Monday, December 6, 2010

Another worker injured in the workplace

By Tamara Baluja, Toronto Star, December 6, 2010

An Oakville grocery store worker has multiple fractures in both arms after they were trapped in a cardboard compactor on Sunday.
Halton police say the accident occurred at a Metro store at 1521 Rebecca St.
Oakville firefighters pried apart the machine, freeing the injured 21-year-old man with special rescue equipment called the Jaws of Life. He is in serious but stable condition.
Police notified the Ministry of Labour, which is leading the investigation on the workplace accident. The cardboard compactor has been removed from service under the ministry’s orders.
This incident is one of a growing number of workplace accidents, on the rise, according to any safety association newsletter that is telling the full story to its readers. Deaths at work are up significantly; injuries, too, are on the rise. And there seems to be a list of reasons behind the rise.
One is the length and depth of the training programs which remain somewhat superficial at best, in many organizations.
Another is the concentration of the worker on the task at hand, which seems to be influences on the multiple factors, economic, political and domestic that are playing on the worker's nervous system.
Another is the level of supervision that is applied in most workplace situations, apparently low and dropping in many workplaces.
Ironically, there is another 'influence' that many might not think of, on first look. And that is the cultural transition from "how we have done things" for the last three or four decades, and the current approach, which has been learned by only the most recent hires.
A story from the pulp and paper industry will illustrate:
A new rookie employee was using an long-armed instrument to roll a huge roll of paper across the floor when one of the "old hands" watching approached him with the news, "This is how we have been doing that for years" as he leaned his shoulder into the massive roll and moved it in the desired direction. When the rookie attempted to imitate the veteran of the plant, he separated his shoulder, in another workplace accident.
Unfortunately, as long as workers are considered analogous to the raw material that comes into every workplace or factory, that is useable and disposable, and as long as the training programs are minimal, in an overt attempt to minimize the upfront costs of getting a worker into the "flow" of the work processes, and as long as employers are found to take short cuts in their acquisition and maintenance of equipment, and as long as workers are expected to meet "time" criteria in the performance of their duties, then there will continue to be a rise in the numbers of workplace accidents, resulting in both death and injuries.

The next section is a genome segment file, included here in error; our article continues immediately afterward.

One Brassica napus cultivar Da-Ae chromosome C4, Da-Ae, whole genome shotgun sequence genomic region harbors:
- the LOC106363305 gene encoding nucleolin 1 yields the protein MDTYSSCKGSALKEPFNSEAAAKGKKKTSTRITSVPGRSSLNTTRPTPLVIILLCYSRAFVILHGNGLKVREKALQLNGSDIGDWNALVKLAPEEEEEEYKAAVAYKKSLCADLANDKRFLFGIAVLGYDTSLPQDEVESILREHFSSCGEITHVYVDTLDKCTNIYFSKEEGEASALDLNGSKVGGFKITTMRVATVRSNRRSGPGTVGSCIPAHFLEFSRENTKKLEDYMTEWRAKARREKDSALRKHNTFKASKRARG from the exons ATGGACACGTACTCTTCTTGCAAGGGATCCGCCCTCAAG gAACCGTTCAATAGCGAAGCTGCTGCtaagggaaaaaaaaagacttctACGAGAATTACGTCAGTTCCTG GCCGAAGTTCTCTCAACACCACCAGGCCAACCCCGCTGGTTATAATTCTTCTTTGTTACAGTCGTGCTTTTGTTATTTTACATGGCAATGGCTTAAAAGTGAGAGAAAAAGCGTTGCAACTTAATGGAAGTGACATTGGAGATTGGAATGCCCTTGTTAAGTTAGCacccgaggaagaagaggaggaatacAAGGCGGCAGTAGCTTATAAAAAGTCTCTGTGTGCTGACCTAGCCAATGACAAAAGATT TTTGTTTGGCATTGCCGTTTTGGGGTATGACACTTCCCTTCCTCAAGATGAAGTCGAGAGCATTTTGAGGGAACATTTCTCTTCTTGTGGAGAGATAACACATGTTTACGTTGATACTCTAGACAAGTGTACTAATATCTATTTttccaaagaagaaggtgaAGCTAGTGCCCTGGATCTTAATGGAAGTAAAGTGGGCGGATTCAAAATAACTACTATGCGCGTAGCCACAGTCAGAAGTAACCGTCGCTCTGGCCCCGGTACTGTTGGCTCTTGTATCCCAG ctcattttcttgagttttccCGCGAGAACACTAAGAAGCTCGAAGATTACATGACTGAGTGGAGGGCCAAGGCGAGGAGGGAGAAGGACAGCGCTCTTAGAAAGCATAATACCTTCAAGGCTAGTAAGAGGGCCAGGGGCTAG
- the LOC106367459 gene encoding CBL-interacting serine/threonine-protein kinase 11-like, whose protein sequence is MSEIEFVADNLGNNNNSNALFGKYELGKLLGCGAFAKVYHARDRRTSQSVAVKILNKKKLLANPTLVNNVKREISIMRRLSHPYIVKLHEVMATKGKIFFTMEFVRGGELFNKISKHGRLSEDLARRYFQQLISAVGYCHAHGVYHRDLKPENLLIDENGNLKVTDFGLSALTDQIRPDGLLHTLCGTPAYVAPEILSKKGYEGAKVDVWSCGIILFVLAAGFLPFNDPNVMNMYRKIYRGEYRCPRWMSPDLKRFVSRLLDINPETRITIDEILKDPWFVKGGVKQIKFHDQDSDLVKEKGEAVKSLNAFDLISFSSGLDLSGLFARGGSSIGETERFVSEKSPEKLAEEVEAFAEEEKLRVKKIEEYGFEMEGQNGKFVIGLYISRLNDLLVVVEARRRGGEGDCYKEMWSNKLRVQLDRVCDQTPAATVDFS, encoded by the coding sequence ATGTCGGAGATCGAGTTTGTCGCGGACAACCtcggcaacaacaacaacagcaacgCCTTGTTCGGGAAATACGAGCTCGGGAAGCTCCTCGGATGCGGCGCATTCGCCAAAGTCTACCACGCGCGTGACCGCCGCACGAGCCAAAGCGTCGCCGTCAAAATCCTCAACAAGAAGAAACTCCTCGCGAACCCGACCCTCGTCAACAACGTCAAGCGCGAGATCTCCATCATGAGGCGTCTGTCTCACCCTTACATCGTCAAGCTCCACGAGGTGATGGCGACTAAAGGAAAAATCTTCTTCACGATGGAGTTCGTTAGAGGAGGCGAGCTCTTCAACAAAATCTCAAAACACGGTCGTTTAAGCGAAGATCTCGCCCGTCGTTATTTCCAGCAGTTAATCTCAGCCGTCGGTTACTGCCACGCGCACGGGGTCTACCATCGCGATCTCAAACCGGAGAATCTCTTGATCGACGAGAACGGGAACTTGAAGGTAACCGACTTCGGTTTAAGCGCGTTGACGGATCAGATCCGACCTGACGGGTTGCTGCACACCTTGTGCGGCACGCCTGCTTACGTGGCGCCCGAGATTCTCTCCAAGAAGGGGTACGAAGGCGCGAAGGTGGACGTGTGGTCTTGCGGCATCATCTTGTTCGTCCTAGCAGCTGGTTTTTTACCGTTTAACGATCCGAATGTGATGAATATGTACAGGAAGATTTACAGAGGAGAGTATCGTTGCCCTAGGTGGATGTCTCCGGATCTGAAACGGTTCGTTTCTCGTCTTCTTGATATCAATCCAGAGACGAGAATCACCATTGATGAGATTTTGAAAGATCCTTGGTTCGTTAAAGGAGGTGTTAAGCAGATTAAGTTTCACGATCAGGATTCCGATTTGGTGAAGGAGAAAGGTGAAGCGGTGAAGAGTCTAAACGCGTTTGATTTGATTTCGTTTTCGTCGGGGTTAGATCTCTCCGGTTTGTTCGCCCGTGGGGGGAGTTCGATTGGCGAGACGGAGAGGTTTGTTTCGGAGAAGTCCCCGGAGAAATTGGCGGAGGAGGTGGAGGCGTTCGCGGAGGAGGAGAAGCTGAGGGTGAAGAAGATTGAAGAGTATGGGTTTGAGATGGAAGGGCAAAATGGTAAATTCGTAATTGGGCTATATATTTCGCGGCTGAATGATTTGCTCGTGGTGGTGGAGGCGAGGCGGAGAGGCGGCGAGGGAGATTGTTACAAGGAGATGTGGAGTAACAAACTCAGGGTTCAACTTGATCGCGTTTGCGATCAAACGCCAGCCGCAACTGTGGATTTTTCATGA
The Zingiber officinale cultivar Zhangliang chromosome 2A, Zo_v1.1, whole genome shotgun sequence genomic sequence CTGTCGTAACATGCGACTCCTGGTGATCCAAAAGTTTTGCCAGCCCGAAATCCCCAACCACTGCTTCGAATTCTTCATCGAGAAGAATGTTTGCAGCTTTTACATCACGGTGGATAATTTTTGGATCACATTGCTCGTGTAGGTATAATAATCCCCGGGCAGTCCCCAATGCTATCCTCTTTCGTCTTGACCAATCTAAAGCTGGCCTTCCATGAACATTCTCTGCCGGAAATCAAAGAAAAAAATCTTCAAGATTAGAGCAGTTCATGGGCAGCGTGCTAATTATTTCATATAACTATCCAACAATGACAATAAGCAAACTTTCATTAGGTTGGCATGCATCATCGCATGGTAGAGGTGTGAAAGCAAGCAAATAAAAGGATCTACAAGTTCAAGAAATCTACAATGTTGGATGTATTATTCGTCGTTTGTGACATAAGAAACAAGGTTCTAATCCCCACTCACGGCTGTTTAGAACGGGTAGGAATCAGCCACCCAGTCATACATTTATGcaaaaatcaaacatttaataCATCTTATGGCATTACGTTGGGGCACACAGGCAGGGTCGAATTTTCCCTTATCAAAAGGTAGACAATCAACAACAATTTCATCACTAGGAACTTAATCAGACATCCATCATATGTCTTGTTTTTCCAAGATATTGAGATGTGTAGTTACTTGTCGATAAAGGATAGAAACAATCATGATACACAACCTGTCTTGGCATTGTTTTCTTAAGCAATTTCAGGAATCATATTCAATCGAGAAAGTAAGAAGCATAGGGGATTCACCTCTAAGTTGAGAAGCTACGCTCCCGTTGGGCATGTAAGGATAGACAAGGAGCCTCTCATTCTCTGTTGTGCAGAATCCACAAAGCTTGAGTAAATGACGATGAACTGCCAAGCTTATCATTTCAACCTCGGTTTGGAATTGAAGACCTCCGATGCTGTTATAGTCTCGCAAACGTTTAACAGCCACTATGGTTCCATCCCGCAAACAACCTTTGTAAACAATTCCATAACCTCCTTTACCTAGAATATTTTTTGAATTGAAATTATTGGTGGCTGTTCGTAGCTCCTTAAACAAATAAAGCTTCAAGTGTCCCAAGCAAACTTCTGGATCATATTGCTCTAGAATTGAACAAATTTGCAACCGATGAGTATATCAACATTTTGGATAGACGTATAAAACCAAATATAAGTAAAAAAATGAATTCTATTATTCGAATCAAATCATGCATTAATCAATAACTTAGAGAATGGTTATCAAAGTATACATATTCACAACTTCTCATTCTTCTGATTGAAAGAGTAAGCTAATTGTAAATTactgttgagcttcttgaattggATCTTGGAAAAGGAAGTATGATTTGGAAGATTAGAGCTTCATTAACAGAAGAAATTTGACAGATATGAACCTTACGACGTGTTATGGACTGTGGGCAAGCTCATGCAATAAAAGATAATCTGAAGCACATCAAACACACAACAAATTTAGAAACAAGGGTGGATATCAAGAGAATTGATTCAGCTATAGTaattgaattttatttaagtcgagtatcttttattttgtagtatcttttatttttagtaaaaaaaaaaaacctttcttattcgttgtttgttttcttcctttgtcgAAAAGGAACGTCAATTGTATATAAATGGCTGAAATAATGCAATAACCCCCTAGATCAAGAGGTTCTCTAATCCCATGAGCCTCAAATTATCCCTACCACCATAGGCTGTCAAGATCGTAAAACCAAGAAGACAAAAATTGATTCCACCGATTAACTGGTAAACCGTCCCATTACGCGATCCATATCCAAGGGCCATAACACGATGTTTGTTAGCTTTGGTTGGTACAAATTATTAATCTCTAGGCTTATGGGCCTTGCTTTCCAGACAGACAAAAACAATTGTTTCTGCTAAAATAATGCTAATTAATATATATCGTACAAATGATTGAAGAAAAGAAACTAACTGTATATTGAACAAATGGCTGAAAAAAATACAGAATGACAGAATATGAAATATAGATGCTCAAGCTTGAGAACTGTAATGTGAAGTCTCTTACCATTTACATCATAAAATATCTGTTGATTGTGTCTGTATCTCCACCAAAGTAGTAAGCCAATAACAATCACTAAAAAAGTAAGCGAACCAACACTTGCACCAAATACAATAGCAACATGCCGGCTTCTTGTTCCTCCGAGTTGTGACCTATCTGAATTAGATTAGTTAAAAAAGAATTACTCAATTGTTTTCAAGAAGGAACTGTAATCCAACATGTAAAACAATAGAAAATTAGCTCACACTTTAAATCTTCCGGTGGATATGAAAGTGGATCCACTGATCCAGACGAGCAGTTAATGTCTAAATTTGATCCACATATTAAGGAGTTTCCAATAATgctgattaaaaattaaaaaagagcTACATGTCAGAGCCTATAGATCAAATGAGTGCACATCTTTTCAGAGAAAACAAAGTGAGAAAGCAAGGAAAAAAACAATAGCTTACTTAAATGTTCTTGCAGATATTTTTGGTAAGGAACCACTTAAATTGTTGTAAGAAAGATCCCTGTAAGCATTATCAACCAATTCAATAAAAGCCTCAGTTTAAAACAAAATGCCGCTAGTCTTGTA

It is a culture of essentially carelessness that watches such a dynamic, from virtually all participants in the equation.
Here is a list of prosecutions from the Ministry of Labour in Ontario website for employer violations of the Employment Standards Act:
2003 ...................5

2004 ...................226

2005 ...................318

2006 ...................456

2007 ...................345

2008 ...................480

According to Statistics Canada in 2007, Workplace injuries were reported in well over half a million Canadian Workers.

The blue collar jobs which usually involve much more physical labour are considered the riskiest of jobs because that is where an injury is more likely to happen. In a white collar office job the risks are fewer, but the potential dangers are still present. (from the workplace injuries website)

•On average, one worker in 12 is injured at work.
•Workers compensation boards recorded 953 work-related deaths in 2003.
•The boards typically record one million injuries every year.
•Every year, nearly 17,000 teen workers are injured.
•The back is the part of the body most commonly injured – 29 per cent of injuries.
Read more:
Also from the CBC website:
"Over the past decade, governments and employers have made bad choices that are costing workers their health and their lives," said Canadian Labour Congress president Ken Georgetti.
"They chose to relax health and safety regulations. They chose to cut resources needed for monitoring and enforcement. They chose not to invest in research and prevention."
The increase in workplace deaths in 2003 was the sixth consecutive rise, said the CLC. The labour group added that the numbers did not include deaths from diseases contracted at work.
An estimated 16,084 workers died on the job in Canada and 17.7 million were injured, since the CLC started campaigning for a national day of remembrance in 1984.
Read more:
From Highbeam Research website
Data collected from Workers' Compensation Boards across Canada reveal that 1,097 workers in Canada were killed on the job in 2005, up 45% from the 758 work-related fatalities in 1993 and up 18% from the 958 in 2004.

Since Canadians work an average of 230 days a year, this means that there were nearly five work-related deaths per working day in this country.
Unlike death in general, workplace fatalities are in principle avoidable, so even one such death should be considered unacceptable. That nearly five workers are killed every working day in Canada is a matter of grave concern, especially when the number of workplace fatalities is increasing, not falling.

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